This information comes from the New Testament of the Bible from the books Matthew, Mark, Luke and John. Even though Mary Magdalene was one of the earliest and most devoted followers of Jesus, was among the few who saw him die on the cross and was the first person to see him alive after his resurrection there are no books with her name. Not even one, the books are all male. The women really get short shrift here even though according to the New Testament books five women arrived at Jesus’ tomb before any of his male followers. These women did all the work of spreading the news and Jesus appeared to them before he did so to any of his male followers.
The reported sequence of events three days after the crucifixion: 1. Five women arrive at the tomb 2. They see the stone is moved 3. They go inside and see that Jesus' body is not there 4. The angels talk to them 5. They split into two groups to tell the disciples 6. Mary Magdalene runs to tell Peter and John 7. Peter and John run to the tomb 8. Mary Magdalene follows them to the tomb 9. They go into the tomb 10. They see and believe the tomb is empty (but not that Jesus rose) 11. Peter and John go to Bethany 12. Mary Magdalene weeps at the tomb 13. The angels talk to her again 14. Jesus appears to her 15. She sets out to Bethany to tell the disciples she saw Jesus 16. Meanwhile, Jesus appears to the other four women 17. They arrive in Bethany and tell the disciples they saw Jesus 18. The disciples do not believe the women 19 Mary Magdalene arrives in Bethany and tells them she saw Jesus 20. They do not believe her either. Somewhere along the line they were convinced because Easter is a time that is honoured by nearly all of contemporary Christianity and is used to celebrate the resurrection of Jesus.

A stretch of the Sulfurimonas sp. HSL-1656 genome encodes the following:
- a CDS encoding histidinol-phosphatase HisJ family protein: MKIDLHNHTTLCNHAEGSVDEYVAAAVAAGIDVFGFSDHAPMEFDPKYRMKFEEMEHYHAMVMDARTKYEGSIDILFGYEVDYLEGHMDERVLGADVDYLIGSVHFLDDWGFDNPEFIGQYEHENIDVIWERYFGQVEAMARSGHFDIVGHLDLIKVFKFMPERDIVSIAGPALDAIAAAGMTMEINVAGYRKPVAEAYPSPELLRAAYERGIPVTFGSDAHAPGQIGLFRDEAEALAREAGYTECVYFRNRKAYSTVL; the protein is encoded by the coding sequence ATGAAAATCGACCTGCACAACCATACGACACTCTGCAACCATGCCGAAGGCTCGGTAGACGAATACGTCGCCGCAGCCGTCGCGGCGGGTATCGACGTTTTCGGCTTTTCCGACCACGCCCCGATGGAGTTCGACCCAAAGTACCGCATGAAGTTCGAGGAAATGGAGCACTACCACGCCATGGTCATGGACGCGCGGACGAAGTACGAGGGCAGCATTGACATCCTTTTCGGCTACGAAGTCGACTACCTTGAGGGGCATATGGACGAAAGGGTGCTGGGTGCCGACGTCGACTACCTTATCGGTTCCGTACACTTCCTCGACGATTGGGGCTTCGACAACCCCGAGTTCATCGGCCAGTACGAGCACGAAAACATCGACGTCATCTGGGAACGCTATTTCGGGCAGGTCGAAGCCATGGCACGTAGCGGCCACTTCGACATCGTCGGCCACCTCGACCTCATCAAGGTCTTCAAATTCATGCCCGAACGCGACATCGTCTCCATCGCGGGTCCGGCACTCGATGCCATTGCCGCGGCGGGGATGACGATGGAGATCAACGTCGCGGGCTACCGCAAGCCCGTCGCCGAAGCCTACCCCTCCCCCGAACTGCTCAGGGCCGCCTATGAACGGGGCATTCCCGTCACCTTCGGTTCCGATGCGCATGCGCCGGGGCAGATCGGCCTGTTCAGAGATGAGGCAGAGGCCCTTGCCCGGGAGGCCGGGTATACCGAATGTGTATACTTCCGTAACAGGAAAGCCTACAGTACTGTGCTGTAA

With all that; how did it come to now when Easter is a holiday that often involves a church service at sunrise, a feast which includes an "Easter Ham", decorated eggs and stories about rabbits? From celebrating the day when Jesus arose from the dead to decorated eggs, chocolate eggs, rabbits, cross buns and ham we have to go back a bit to the goddesses Ishtar, Eastre, Eoestre, Oestre and Ostara. Or are they the same goddess with many names?

Ishtar was the goddess of romance, procreation and war in ancient Babylon while a similar Saxon goddess was known Oestre or Eastre and in Germany there was Ostara. Since these were fertility goddesses naturally there would be some eggs involved there. Eoestre is also considered the origin of the word estrogen the female hormone. Her symbol is a rabbit, which has a connection to the modern-day Easter bunny. The pagans worshipped the goddess Eostre by serving tiny cakes, often decorated with a cross at their annual spring festival.

The history of Easter as we know it today seems to be a mix of the Christian faith and some related practices of the early pagan religions. Easter history and traditions that we practice today evolved from pagan symbols, from the ancient goddesses to Easter eggs, the Easter bunny and hot cross buns.